This op-ed piece for the Chronicle of Higher Education argues that the affirmative consent rule of "yes means yes" is a useful standard that can help educate and ideally change norms regarding consent to sexual intercourse. But that goal can best be achieved by using “yes means yes” as an ex ante announcement of the society's desired rule of conduct. That standard only becomes problematic when used as the ex post principle of adjudication for allegations of rape. Indeed, those most interested in changing existing norms ought to be the persons most in support of distinguishing these two importantly different roles for "yes means yes," as an ex ante rule of conduct versus an ex post principle of adjudication.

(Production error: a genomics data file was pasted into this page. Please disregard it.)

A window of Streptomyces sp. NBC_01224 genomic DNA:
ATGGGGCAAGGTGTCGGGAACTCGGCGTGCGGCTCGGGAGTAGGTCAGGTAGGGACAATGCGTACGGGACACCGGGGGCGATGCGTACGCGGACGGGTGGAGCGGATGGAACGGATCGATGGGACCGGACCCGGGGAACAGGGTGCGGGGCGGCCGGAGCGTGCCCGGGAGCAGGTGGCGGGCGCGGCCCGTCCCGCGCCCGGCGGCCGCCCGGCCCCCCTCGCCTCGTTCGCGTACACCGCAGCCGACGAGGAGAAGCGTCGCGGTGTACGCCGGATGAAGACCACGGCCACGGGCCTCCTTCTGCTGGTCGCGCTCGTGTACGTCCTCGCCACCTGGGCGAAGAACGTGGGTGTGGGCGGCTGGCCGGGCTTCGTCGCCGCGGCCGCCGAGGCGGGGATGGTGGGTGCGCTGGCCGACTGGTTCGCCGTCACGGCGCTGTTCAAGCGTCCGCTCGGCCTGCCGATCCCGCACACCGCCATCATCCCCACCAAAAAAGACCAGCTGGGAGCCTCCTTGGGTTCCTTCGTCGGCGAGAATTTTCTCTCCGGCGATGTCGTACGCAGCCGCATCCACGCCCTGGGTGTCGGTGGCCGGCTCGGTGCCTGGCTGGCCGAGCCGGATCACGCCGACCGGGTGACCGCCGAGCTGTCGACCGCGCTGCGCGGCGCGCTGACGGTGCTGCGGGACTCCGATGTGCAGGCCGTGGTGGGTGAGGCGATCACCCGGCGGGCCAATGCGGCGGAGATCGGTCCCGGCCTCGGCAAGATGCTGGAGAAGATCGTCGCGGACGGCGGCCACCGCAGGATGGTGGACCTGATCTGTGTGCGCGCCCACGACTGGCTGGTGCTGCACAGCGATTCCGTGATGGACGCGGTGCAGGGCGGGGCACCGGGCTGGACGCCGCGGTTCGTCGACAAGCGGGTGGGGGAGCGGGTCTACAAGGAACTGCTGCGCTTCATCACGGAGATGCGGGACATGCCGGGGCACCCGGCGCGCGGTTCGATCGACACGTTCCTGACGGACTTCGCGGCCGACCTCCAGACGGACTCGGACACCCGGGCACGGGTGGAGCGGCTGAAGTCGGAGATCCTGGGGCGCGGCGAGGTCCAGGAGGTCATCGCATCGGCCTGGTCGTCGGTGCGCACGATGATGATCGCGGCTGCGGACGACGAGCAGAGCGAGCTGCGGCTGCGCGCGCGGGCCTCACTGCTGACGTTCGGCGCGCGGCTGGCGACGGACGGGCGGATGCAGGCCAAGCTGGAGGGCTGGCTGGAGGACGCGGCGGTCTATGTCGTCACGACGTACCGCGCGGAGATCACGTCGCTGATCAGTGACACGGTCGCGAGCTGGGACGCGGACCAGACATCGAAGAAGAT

Criminal procedure, higher education, rape, assault, affirmative consent, student discipline, punishment, blame, burden of proof, yes means yes, changing norms
Chronicle of Higher Education
Robinson, Paul H., "The Legal Limits of “Yes Means Yes”" (2016). Faculty Scholarship at Penn Carey Law. 1628.
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Chronicle of Higher Education, Jan. 15, 2016, p.A21.